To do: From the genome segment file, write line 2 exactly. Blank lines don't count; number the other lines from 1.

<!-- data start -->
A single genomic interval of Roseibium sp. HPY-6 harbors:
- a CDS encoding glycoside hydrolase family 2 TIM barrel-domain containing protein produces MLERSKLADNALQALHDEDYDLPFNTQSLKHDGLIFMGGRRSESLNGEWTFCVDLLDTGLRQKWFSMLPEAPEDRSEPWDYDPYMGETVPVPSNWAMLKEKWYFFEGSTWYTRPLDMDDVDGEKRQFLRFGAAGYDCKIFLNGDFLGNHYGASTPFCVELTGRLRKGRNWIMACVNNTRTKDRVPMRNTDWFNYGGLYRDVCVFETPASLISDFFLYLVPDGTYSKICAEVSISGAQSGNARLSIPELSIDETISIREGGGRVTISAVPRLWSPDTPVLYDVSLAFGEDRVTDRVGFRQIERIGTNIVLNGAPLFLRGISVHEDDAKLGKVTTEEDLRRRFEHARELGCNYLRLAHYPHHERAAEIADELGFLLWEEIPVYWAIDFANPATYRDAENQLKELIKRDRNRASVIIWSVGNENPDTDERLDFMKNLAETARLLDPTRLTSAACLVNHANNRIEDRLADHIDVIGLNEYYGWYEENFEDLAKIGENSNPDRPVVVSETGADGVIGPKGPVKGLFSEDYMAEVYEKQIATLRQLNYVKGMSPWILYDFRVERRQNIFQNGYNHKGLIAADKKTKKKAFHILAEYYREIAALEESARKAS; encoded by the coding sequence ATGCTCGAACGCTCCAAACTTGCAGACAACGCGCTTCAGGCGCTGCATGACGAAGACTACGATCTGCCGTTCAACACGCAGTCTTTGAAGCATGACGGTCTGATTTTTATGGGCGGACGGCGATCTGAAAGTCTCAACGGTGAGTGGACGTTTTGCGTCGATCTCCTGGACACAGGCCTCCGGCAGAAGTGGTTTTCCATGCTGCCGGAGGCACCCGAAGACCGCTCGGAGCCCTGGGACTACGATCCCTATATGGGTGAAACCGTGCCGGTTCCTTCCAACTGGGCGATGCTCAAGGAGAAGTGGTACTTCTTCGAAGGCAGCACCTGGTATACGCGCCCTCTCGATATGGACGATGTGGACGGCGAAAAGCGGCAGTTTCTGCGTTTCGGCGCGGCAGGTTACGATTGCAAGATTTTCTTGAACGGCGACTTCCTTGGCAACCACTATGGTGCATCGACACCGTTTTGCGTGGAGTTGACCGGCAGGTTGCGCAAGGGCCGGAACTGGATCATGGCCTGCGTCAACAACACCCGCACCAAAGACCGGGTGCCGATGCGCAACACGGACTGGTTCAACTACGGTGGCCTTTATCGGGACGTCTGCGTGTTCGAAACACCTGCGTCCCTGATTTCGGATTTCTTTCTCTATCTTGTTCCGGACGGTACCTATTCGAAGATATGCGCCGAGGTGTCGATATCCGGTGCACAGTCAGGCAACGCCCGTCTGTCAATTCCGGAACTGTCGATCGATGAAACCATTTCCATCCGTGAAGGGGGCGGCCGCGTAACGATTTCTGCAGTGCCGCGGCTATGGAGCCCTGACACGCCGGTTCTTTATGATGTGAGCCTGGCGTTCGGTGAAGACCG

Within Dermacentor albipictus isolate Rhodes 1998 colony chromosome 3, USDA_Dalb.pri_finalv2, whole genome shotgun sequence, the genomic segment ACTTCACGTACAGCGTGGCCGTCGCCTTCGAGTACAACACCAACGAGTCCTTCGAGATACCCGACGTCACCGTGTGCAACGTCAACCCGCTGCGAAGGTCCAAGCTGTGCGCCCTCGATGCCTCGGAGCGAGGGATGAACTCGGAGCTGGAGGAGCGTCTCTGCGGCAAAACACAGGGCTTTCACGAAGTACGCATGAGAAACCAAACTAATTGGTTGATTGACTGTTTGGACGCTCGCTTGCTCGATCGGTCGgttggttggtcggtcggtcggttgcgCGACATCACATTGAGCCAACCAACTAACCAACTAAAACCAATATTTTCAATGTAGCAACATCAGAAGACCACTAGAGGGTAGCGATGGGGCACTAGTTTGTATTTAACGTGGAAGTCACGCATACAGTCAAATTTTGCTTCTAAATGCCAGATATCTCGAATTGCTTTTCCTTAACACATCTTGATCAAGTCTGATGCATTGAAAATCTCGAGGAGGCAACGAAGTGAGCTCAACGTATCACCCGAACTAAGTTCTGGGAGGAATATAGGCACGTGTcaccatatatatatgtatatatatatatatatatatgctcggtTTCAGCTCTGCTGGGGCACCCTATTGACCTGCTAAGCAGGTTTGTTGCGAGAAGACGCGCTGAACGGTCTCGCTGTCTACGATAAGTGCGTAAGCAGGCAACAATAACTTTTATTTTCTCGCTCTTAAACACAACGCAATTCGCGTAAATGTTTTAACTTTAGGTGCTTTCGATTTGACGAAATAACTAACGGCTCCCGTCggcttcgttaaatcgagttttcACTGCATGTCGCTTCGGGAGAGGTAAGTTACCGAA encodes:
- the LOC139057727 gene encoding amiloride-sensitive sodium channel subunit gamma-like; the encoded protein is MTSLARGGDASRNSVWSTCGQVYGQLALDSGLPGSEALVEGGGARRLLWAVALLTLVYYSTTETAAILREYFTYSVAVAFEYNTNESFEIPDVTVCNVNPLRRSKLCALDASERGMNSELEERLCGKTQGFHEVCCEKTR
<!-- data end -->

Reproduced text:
- a CDS encoding glycoside hydrolase family 2 TIM barrel-domain containing protein produces MLERSKLADNALQALHDEDYDLPFNTQSLKHDGLIFMGGRRSESLNGEWTFCVDLLDTGLRQKWFSMLPEAPEDRSEPWDYDPYMGETVPVPSNWAMLKEKWYFFEGSTWYTRPLDMDDVDGEKRQFLRFGAAGYDCKIFLNGDFLGNHYGASTPFCVELTGRLRKGRNWIMACVNNTRTKDRVPMRNTDWFNYGGLYRDVCVFETPASLISDFFLYLVPDGTYSKICAEVSISGAQSGNARLSIPELSIDETISIREGGGRVTISAVPRLWSPDTPVLYDVSLAFGEDRVTDRVGFRQIERIGTNIVLNGAPLFLRGISVHEDDAKLGKVTTEEDLRRRFEHARELGCNYLRLAHYPHHERAAEIADELGFLLWEEIPVYWAIDFANPATYRDAENQLKELIKRDRNRASVIIWSVGNENPDTDERLDFMKNLAETARLLDPTRLTSAACLVNHANNRIEDRLADHIDVIGLNEYYGWYEENFEDLAKIGENSNPDRPVVVSETGADGVIGPKGPVKGLFSEDYMAEVYEKQIATLRQLNYVKGMSPWILYDFRVERRQNIFQNGYNHKGLIAADKKTKKKAFHILAEYYREIAALEESARKAS; encoded by the coding sequence ATGCTCGAACGCTCCAAACTTGCAGACAACGCGCTTCAGGCGCTGCATGACGAAGACTACGATCTGCCGTTCAACACGCAGTCTTTGAAGCATGACGGTCTGATTTTTATGGGCGGACGGCGATCTGAAAGTCTCAACGGTGAGTGGACGTTTTGCGTCGATCTCCTGGACACAGGCCTCCGGCAGAAGTGGTTTTCCATGCTGCCGGAGGCACCCGAAGACCGCTCGGAGCCCTGGGACTACGATCCCTATATGGGTGAAACCGTGCCGGTTCCTTCCAACTGGGCGATGCTCAAGGAGAAGTGGTACTTCTTCGAAGGCAGCACCTGGTATACGCGCCCTCTCGATATGGACGATGTGGACGGCGAAAAGCGGCAGTTTCTGCGTTTCGGCGCGGCAGGTTACGATTGCAAGATTTTCTTGAACGGCGACTTCCTTGGCAACCACTATGGTGCATCGACACCGTTTTGCGTGGAGTTGACCGGCAGGTTGCGCAAGGGCCGGAACTGGATCATGGCCTGCGTCAACAACACCCGCACCAAAGACCGGGTGCCGATGCGCAACACGGACTGGTTCAACTACGGTGGCCTTTATCGGGACGTCTGCGTGTTCGAAACACCTGCGTCCCTGATTTCGGATTTCTTTCTCTATCTTGTTCCGGACGGTACCTATTCGAAGATATGCGCCGAGGTGTCGATATCCGGTGCACAGTCAGGCAACGCCCGTCTGTCAATTCCGGAACTGTCGATCGATGAAACCATTTCCATCCGTGAAGGGGGCGGCCGCGTAACGATTTCTGCAGTGCCGCGGCTATGGAGCCCTGACACGCCGGTTCTTTATGATGTGAGCCTGGCGTTCGGTGAAGACCG